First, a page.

It’s time to dive into some more tips and tricks to prepare you for fatherhood. If you missed my first installment, “So, you’re going to be a dad,” I am sharing all the fatherhood experience and expertise I have gained in my extensive background as a father, which now extends to a full month’s time. 

Now we continue on the second part of the journey. You know baby is coming, and you’ve taken those initial steps of preparation (Ha! You think you have, anyway), so now comes the time to learn how to be supportive and present for your partner. 

After all, she is now in the throes of the most physically and mentally taxing task the human body can face. 

If I may compare your role to your partner’s role in creating a child using the analogy of building a home, you, as a father, have installed a door hinge. Your partner has cleared the land, poured the foundation, built the frame, run electricity and plumbing, installed drywall, flooring and trim, shingled the roof, constructed the porch, painted the walls, hooked up appliances, installed every door, window and cabinet and completed all the landscaping. 

So, perhaps the soundest advice I can give is do not, under any circumstance, tell your pregnant partner that you are “tired.” Unless you like the taste of arsenic in your morning coffee, that is. 

Your partner will also face morning sickness, heartburn, a constant need to urinate, afternoon sickness, bloating, cramping, swelling, night sickness, food aversion, constipation, midday sickness, gassiness, late evening sickness, middle-of-the-night sickness and just-after-dawn sickness. And that’s just in the first trimester.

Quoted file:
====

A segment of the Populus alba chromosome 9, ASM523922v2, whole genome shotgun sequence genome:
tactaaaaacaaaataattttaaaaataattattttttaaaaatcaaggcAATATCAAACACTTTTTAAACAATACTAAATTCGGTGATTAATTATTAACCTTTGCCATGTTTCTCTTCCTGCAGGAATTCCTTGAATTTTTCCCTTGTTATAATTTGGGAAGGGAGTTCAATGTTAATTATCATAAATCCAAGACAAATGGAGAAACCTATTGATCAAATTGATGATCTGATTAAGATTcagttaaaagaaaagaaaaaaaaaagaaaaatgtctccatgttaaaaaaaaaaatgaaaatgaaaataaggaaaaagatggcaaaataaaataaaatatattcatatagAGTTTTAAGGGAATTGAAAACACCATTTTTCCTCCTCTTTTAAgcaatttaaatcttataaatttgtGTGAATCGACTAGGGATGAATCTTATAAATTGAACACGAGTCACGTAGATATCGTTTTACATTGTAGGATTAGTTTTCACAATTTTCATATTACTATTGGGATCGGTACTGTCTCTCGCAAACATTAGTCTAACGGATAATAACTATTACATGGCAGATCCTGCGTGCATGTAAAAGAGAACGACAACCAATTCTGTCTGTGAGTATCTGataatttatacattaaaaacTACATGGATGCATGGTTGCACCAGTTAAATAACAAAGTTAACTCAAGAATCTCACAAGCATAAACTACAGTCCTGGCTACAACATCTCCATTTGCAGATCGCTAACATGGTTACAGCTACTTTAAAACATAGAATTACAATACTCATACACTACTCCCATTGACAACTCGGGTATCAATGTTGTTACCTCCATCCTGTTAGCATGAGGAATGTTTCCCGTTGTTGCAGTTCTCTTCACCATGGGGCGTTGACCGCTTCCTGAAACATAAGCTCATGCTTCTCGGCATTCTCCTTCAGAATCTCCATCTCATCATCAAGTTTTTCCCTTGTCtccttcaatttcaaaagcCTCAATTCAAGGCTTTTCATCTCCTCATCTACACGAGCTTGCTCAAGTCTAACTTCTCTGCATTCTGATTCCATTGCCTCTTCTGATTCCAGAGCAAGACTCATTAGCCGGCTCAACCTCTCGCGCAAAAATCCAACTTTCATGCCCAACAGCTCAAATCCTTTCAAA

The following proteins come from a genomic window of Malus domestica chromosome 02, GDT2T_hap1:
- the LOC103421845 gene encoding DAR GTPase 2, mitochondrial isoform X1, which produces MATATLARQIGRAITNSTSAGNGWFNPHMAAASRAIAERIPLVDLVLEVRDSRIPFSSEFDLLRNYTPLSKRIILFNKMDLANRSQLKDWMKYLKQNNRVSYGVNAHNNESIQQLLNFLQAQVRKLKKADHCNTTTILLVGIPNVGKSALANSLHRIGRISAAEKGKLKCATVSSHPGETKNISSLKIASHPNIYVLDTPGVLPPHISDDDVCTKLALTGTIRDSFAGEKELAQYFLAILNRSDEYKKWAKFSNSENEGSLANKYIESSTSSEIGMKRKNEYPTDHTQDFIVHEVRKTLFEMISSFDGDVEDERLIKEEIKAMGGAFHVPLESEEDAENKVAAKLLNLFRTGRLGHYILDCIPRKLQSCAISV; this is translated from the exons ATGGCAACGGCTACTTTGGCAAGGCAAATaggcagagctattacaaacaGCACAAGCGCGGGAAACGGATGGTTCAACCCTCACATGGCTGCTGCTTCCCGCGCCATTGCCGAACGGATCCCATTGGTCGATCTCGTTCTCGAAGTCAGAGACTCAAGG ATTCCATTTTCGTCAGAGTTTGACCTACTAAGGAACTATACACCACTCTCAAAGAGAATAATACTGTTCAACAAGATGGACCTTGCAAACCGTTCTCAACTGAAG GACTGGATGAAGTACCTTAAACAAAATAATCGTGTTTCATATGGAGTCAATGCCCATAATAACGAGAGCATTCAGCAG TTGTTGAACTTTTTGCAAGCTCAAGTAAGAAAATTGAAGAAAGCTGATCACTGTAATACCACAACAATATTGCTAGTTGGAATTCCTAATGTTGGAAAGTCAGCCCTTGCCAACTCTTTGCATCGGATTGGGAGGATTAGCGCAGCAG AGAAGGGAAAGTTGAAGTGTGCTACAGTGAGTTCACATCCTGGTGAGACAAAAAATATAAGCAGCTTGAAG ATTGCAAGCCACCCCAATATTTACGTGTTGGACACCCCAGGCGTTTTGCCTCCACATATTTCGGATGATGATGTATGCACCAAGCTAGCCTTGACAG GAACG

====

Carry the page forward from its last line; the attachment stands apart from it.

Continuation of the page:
There is not much you can do as a father to help alleviate these issues, but it is important you be present and help where you can. Unless your partner tells you in a loving way to “[expletive] off,” even when you think you are being helpful. In that case, it’s important you follow her command for the sake of both of you. 

As first-time parents, you may also expect some pregnancy stereotypes to occur.

For instance, your partner could develop strange food cravings, such as sardines and pancakes, but not necessarily. Even if it is not a strange combination, there will likely be some foodstuff that your pregnant partner craves. So, if your wife is longing for a radish at 3 a.m., go out and get her one. Otherwise, she will be imagining what you would look like without a head. 

Another cliché, one that has been generally disproven, is that a pregnant mother needs to “eat for two.” However, it is absolutely true that, during pregnancy, the father will “drink for three.” 

It is often said that pregnant women will become irrationally emotional as their human body grows another. Of course this is not the case for all women, but if you suspect your partner is being unreasonable, keep that damn thought to yourself. 

Speaking of thoughts, your wife’s body is under unbelievable stress, taking away vital resources that would normally be used for her normal brain function. This is often described as “pregnancy brain.” You can lend a hand by intervening when this affliction has become apparent, such as her bathing the dog in mayonnaise because she mistook it for soap. Which, frankly, is not such a farfetched example. 

Her body will also undergo major changes, and not just the inundation of hemorrhoids. Some say pregnant women “glow,” and during the course of her pregnancy an already stunning woman will become even more beautiful as her body changes and prepares for birth. It is important that you remind her of just how fantastic she looks, because with all the radical changes to her own figure, she will likely feel as if she has all the beauty of a giant hemorrhoid. 

So dad, you know baby is on the way and you are doing what you can to support the mother, but there is much left to be done. Check out the next installment of tips and advice where we tackle making the final preparations for baby’s arrival, including why the “hospital bag” should include strong sedatives for you to consume by the handful.

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